Oxf. Away, away, to meet the Queen's great power. 14
(They bear away his body, and Exeunt. SCENE changes to another part of the Field. k lourish. Enter King Edward in triumph; with Glou
cester, Clarence, and the reft. K. E. HUS far our fortune keeps an upward course,
And we are grac'd with wreaths of victory,
But, in the midst of this bright-thining day,
1 spy a black, suspicious, threat'ning cloud,
That will encounter with our glorious fun,
Ere he attain his easeful western bed :
I mean, my Lords, those powers, that the Queen
Hath rais'd in Gallia, have arriv’d.our coait,
And, as we hear, march on to fight with us.
Clar. A little gale will soon disperse that cloud,
And blow it to the source from whence it came.
Thy very beams will dry those vapours up;
For every cloud engenders not a storm.
Gle. The Queen is valu'd thirty thousand strong,
And Somerset, with Oxford, fled to her.
If she hath, time to breathe, be well affured,
Her faction will be full as itrong as ours.
K. Edw. We are advertis'd by our loving friends,
That they do hold their course tow'rd Tewksbury.
We having now the best at Barnet field,
Will thither straight ; for willingness rids way :
And as we march, our strength will be augmented
In every county as we go along :
Strike up the drum, cry, Courage ! and away. (Exeunt
SCENE changes to Tewksbury.
March. Enter the Queen, Prince of Wales, Somerset,
Oxford, and Soldiers.
Reat Lords, wise men ne'er fit and wail their loss,
I But chearly seek how to redress their harms. What though the mast be now blown over-board, (23)
(23) Wbat tbough the malt be now blown overboard, The cable broke, sbe holding anchor lojt,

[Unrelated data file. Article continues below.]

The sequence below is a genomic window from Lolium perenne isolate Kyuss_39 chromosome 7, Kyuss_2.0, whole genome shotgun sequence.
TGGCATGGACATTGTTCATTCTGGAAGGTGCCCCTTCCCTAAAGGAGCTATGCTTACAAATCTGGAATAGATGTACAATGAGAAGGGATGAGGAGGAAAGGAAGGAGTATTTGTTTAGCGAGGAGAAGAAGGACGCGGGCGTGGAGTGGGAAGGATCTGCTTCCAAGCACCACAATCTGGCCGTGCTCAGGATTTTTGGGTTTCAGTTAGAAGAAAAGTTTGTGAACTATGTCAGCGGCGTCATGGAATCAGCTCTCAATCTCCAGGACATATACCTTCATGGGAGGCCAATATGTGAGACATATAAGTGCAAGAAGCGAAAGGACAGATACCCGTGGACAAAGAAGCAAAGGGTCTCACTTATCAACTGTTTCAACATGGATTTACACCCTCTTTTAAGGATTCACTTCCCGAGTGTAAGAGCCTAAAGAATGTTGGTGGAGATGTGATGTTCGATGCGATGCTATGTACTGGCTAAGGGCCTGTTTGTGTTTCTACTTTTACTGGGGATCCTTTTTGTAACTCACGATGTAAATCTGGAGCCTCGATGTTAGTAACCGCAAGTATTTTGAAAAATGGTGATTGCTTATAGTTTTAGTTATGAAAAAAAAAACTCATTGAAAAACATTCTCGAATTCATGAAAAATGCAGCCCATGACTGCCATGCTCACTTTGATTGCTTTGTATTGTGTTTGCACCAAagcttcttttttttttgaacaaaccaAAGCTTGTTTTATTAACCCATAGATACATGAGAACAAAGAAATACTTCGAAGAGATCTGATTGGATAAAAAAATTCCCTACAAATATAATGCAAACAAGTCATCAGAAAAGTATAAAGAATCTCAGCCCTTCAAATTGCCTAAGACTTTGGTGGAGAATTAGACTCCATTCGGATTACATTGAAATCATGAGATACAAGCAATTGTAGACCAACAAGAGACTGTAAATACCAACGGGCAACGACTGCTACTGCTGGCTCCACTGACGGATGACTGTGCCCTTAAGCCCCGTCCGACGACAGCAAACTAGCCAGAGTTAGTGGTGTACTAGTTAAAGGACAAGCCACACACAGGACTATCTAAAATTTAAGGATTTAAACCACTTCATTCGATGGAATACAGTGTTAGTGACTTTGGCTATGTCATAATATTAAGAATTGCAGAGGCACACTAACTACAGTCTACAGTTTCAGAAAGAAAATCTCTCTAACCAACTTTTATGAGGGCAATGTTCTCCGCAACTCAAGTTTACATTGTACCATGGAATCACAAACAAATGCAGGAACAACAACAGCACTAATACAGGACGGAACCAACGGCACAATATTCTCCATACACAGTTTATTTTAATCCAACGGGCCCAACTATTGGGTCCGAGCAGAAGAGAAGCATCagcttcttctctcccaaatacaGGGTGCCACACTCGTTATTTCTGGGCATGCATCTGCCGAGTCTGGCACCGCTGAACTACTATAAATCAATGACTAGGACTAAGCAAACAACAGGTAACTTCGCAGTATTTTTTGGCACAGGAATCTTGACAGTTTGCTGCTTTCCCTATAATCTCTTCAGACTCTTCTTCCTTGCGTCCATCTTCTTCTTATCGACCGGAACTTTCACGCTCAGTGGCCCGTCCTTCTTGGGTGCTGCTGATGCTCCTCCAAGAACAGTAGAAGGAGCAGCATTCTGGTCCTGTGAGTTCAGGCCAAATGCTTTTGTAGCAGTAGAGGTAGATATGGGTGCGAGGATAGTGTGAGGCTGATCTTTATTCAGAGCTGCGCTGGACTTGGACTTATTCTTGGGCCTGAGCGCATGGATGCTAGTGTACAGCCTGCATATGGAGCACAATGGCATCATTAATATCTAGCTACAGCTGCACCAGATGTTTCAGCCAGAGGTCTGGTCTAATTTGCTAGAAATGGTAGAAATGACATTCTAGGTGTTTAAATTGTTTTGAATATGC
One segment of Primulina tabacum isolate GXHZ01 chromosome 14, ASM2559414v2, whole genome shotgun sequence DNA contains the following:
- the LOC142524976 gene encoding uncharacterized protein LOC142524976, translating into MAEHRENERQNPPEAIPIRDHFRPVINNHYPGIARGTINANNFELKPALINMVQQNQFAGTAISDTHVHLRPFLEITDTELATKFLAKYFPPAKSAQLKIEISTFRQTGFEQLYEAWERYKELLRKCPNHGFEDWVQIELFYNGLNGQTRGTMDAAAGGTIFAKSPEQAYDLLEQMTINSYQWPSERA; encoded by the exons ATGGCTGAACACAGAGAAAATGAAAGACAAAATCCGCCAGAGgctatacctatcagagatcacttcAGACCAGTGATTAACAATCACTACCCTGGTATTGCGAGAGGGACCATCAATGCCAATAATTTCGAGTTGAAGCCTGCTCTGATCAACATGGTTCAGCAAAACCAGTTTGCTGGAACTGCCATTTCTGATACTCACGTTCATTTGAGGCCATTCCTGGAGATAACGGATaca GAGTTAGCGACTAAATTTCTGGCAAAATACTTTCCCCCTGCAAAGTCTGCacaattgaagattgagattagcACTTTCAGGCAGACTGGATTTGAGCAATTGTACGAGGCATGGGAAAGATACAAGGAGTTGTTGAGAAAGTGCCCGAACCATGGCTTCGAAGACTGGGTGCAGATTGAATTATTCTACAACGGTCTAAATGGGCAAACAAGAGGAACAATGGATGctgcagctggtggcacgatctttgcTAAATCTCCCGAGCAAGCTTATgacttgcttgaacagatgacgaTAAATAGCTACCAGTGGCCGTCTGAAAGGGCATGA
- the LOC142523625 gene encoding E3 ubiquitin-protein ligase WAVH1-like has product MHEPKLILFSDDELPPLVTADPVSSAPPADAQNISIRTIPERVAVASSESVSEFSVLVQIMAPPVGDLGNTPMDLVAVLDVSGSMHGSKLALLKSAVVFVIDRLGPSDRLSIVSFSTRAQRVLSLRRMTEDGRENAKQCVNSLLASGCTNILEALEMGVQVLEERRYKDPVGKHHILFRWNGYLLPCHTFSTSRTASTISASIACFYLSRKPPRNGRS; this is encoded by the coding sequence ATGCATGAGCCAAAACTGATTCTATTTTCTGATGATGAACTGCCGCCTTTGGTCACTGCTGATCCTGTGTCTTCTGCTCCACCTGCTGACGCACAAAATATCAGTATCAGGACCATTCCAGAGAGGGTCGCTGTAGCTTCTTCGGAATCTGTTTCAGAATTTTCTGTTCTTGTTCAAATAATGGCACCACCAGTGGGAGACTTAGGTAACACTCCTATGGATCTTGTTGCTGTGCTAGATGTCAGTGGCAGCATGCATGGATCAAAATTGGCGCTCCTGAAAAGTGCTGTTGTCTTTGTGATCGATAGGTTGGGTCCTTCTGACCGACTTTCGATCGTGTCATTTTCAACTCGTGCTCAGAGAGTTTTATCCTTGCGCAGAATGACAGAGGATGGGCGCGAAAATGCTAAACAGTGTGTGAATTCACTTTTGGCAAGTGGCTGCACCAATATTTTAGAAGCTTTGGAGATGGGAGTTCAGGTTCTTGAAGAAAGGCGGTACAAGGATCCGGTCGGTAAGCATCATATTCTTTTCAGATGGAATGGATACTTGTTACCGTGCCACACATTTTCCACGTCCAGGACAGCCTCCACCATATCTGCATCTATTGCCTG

And balf our sailors swallow'd in the Flood ?] The allufion which the Queen purfues here, of the kingdom harrass'd by the calamities of civil war, to a ship distress’d by hard weather, seems a close copy from this fine draught of Horace :
Nonne vides, út
Nudum remigio latus,
Et malus celeri saucius Africo,
Antennæque gemant ? Ac fine fünibus
Vix durare Carine
Æquor Non tibi sunt integra lintea, &c.
Lib. iOde 14. And what is very remarkable, this image in both poets is made on the fame occasion, on the forms of civil fury. Only our poet very judiciuully, as using it metaphorically, is much shorter than Horace, who used it allegorically, which requir'd its being drawn out to greater length. There have been some modern criticks, Iknow, who won't allow this Ode in the Roman poet to be an al egory on the civil wars; but only a civil'invitation to a Matter'd ship that bore one of Horace's friends, to tay quietly in harbour. But we may as safely, I think, go along with Quintilian, (who muft have been, at least, as well informed in this matter) and he directly says, th: poip is the Roman commonwealth. Totusque etiam ille Horatii locus, quo navim pro republica, Auctuum tempeftates pro bellis civilibus, portum pro pace atque concardia dicit.Inftitut. Orator. lib, viii. cap. 6. De Tropis.